Aside from the fact that you may want to write custom handlers like the one above for your application-specific exceptions (Business/Security/Validation related, etc.), you may also want to “go deeper” and extend the ResponseEntityExceptionHandler class (abstract), and override the default implementation of the exceptions below; thrown usually by MVC Controllers:

Spring MVC ResponseEntityExceptionHandler Exceptions


In order to do that, first you have to start with a simple POJO representing your default error message:

public class DefaultErrorMessage {
    private String code;
    private String status;
    private List errors = new ArrayList<>();

    public DefaultErrorMessage(String code, String status, String error) {
        this.code = code;
        this.status = status;

    public DefaultErrorMessage(String code, String status, List errors) {
        this.code = code;
        this.status = status;
        this.errors = errors;

    // getters and setters omitted


Having this in place, a custom implementation of BindException may look like this:

public class CustomResponseEntityExceptionHandler extends ResponseEntityExceptionHandler {

    protected ResponseEntity<Object> handleBindException(BindException ex, HttpHeaders headers, HttpStatus status, WebRequest request) {

        List<String> errors = new ArrayList<>(ex.getAllErrors().size());
        List<FieldError> fieldErrors = ex.getFieldErrors();
        StringBuilder sb;

        for (FieldError fieldError : fieldErrors) {
            sb = new StringBuilder();
            sb.append("Field: ").append(fieldError.getField()).append(", ");
            sb.append("Value: ").append(fieldError.getRejectedValue()).append(", ");
            sb.append("Message: ").append(fieldError.getDefaultMessage());

        List<ObjectError> globalErrors = ex.getGlobalErrors();

        for (ObjectError objectError : globalErrors) {
            sb = new StringBuilder();
            sb.append("Object: ").append(objectError.getObjectName()).append(", ");
            sb.append("Code: ").append(objectError.getCode()).append(", ");
            sb.append("Message: ").append(objectError.getDefaultMessage());

        DefaultErrorMessage errorMessage = new DefaultErrorMessage("RQ00051", "RQ_BODY_VALIDATION_ERROR", errors);
        return new ResponseEntity(errorMessage, headers, status);




I think you see the direction it’s heading in…


Happy coding 🙂





Custom Validation Annotations

Let’s say we want to task the back-end REST API application with validating the syntax of an email address provided by a new user while doing the registration. Aside from the fact that the “first level” validation should always happen on the front-end side (using for example a JavaScript solution) it is still a good idea to do a “second level” validation on the back-end (a user can have JavaScript support disabled in his/her browser or try some dirty hacks on our webpage and be sending invalid data to the server causing inconsistencies at best).

What would be a nice approach to handle server-side validation? A custom annotation – something like @ValidEmailSyntax

Here’s an idea on how to implement it:


1) Create an interface for the Validation Annotation:

@Target({ElementType.FIELD, ElementType.METHOD, ElementType.ANNOTATION_TYPE})
@Constraint(validatedBy = EmailSyntaxValidator.class)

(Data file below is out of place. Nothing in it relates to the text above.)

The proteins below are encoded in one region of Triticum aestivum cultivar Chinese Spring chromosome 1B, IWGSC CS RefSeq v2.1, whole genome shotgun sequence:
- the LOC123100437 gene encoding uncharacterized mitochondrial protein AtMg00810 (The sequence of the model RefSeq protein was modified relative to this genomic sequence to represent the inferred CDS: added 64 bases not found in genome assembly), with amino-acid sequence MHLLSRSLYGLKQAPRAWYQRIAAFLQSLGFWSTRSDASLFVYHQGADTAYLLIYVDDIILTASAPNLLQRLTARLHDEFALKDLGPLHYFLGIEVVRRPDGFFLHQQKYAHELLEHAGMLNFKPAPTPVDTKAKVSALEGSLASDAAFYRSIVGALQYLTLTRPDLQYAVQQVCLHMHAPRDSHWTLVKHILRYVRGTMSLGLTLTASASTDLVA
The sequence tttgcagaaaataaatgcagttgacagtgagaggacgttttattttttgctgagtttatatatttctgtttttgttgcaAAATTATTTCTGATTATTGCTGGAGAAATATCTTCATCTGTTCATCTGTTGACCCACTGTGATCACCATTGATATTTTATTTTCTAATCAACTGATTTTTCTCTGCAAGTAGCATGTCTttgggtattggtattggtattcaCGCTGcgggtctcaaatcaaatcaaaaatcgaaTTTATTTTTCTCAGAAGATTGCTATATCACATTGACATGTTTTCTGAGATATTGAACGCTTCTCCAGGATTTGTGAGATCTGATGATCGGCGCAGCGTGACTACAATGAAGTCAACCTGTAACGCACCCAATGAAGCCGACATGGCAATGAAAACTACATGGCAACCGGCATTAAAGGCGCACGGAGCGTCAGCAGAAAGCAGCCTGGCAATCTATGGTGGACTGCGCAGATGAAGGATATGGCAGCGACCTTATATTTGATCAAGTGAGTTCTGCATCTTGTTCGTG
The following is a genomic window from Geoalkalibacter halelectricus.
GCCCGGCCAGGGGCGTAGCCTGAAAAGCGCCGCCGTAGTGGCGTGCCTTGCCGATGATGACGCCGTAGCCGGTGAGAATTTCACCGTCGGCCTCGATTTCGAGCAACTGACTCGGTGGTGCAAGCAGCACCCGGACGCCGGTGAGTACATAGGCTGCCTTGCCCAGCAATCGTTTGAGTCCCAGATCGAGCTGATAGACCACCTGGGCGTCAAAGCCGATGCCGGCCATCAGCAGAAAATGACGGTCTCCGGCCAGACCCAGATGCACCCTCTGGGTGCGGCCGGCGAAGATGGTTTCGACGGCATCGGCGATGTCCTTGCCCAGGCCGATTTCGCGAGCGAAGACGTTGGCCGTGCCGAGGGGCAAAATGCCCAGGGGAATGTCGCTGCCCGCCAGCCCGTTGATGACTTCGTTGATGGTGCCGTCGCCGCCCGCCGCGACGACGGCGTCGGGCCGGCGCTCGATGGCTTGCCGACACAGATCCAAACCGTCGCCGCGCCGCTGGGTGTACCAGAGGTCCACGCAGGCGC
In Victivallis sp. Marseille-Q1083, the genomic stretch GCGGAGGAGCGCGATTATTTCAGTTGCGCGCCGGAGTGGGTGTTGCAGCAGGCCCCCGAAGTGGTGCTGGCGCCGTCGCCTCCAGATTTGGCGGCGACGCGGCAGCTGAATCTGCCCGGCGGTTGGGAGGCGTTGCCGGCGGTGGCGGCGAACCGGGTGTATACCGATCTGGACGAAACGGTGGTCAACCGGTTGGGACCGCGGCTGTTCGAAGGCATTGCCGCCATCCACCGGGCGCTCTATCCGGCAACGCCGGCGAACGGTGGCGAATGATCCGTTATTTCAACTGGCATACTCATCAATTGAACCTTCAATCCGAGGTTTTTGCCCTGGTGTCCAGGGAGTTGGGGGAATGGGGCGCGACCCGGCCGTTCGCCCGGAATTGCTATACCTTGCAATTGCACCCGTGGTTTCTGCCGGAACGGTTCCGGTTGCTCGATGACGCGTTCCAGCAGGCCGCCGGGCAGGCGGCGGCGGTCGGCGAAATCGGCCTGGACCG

public @interface ValidEmailSyntax {

    String message() default "Invalid email syntax";
    Class<?>[] groups() default { };
    Class<? extends Payload>[] payload() default { };

  • As you can see from the code above, our @ValidEmailSyntax annotation can be used to annotate a field, method or another annotation
  • “Invalid email syntax” is the message returned by the server in case of failed validation


2) Create a EmailSyntaxValidator class that will be responsible for making decision whether the subject of validation (field, method, etc…) is valid or not:

public class EmailSyntaxValidator implements ConstraintValidator<ValidEmailSyntax, EmailAddressType> {

    protected final Logger logger = LoggerFactory.getLogger(getClass());

    public void initialize(ValidEmailSyntax constraintAnnotation) {
        logger.debug("EmailSyntaxValidator initialization successful");

    public boolean isValid(EmailAddressType value, ConstraintValidatorContext context) {

        return value == null || Pattern.compile(EmailStructure.PATTERN, Pattern.CASE_INSENSITIVE).matcher(value.getEmail()).matches();




3) The validator class above will validate the the email represented by following EmailAddressType object:

@JsonSerialize(using = ToStringSerializer.class)
public class EmailAddressType implements Serializable {

    private static final long serialVersionUID = 1L;

    private String email;

    public EmailAddressType(String email) {
        this.email = email;

    public String getEmail() {
        return email;

    public void setEmail(String email) {
        this.email = email;

    public String toString() {
        return email;



4) …against the following email structure pattern (represented by an EmailStructure interface):

public interface EmailStructure {

    static final String ATOM = "[a-z0-9!#$%&'*+/=?^_`{|}~-]";
    static final String DOMAIN = "(" + ATOM + "+(\\." + ATOM + "+)+";
    static final String IP_DOMAIN = "\\[[0-9]{1,3}\\.[0-9]{1,3}\\.[0-9]{1,3}\\.[0-9]{1,3}\\]";

    static final String PATTERN = "^" + ATOM + "+(\\." + ATOM + "+)*@" + DOMAIN + "|" + IP_DOMAIN + ")$";



5) finally this is how we will use the validation annotation in our code:

public class User {

    private EmailAddressType email;
    //getters and setters ommited




Happy coding! 🙂